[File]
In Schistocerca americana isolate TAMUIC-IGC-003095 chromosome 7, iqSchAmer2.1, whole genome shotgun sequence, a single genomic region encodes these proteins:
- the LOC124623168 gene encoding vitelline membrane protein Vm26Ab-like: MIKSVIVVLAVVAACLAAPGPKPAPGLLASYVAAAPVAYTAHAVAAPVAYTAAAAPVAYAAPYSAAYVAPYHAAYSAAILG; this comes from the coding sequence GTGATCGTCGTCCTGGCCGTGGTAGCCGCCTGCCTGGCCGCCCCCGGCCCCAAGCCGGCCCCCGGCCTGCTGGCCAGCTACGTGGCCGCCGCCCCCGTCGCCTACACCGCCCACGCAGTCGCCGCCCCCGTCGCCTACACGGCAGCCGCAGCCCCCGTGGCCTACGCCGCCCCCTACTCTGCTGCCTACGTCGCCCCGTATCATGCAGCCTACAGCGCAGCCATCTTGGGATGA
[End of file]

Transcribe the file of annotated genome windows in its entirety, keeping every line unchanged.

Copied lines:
In Schistocerca americana isolate TAMUIC-IGC-003095 chromosome 7, iqSchAmer2.1, whole genome shotgun sequence, a single genomic region encodes these proteins:
- the LOC124623168 gene encoding vitelline membrane protein Vm26Ab-like: MIKSVIVVLAVVAACLAAPGPKPAPGLLASYVAAAPVAYTAHAVAAPVAYTAAAAPVAYAAPYSAAYVAPYHAAYSAAILG; this comes from the coding sequence GTGATCGTCGTCCTGGCCGTGGTAGCCGCCTGCCTGGCCGCCCCCGGCCCCAAGCCGGCCCCCGGCCTGCTGGCCAGCTACGTGGCCGCCGCCCCCGTCGCCTACACCGCCCACGCAGTCGCCGCCCCCGTCGCCTACACGGCAGCCGCAGCCCCCGTGGCCTACGCCGCCCCCTACTCTGCTGCCTACGTCGCCCCGTATCATGCAGCCTACAGCGCAGCCATCTTGGGATGA